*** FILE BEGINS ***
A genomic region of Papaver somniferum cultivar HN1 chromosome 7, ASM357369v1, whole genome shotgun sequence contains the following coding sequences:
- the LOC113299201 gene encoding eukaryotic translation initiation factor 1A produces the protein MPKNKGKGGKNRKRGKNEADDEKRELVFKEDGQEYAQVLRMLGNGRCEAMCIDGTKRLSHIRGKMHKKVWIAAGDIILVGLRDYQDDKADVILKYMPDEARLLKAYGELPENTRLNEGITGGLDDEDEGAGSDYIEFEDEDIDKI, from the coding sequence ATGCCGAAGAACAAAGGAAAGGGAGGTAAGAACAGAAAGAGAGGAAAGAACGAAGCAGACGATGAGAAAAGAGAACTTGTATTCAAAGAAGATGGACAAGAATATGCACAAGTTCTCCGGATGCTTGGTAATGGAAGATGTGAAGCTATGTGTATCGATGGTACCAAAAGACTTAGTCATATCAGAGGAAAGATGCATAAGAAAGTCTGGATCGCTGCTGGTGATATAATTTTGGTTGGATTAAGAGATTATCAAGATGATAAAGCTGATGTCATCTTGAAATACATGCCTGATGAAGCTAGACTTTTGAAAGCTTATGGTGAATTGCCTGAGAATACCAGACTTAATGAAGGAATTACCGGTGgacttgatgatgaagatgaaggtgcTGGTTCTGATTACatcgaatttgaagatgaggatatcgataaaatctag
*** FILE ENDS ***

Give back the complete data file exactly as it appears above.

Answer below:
A genomic region of Papaver somniferum cultivar HN1 chromosome 7, ASM357369v1, whole genome shotgun sequence contains the following coding sequences:
- the LOC113299201 gene encoding eukaryotic translation initiation factor 1A produces the protein MPKNKGKGGKNRKRGKNEADDEKRELVFKEDGQEYAQVLRMLGNGRCEAMCIDGTKRLSHIRGKMHKKVWIAAGDIILVGLRDYQDDKADVILKYMPDEARLLKAYGELPENTRLNEGITGGLDDEDEGAGSDYIEFEDEDIDKI, from the coding sequence ATGCCGAAGAACAAAGGAAAGGGAGGTAAGAACAGAAAGAGAGGAAAGAACGAAGCAGACGATGAGAAAAGAGAACTTGTATTCAAAGAAGATGGACAAGAATATGCACAAGTTCTCCGGATGCTTGGTAATGGAAGATGTGAAGCTATGTGTATCGATGGTACCAAAAGACTTAGTCATATCAGAGGAAAGATGCATAAGAAAGTCTGGATCGCTGCTGGTGATATAATTTTGGTTGGATTAAGAGATTATCAAGATGATAAAGCTGATGTCATCTTGAAATACATGCCTGATGAAGCTAGACTTTTGAAAGCTTATGGTGAATTGCCTGAGAATACCAGACTTAATGAAGGAATTACCGGTGgacttgatgatgaagatgaaggtgcTGGTTCTGATTACatcgaatttgaagatgaggatatcgataaaatctag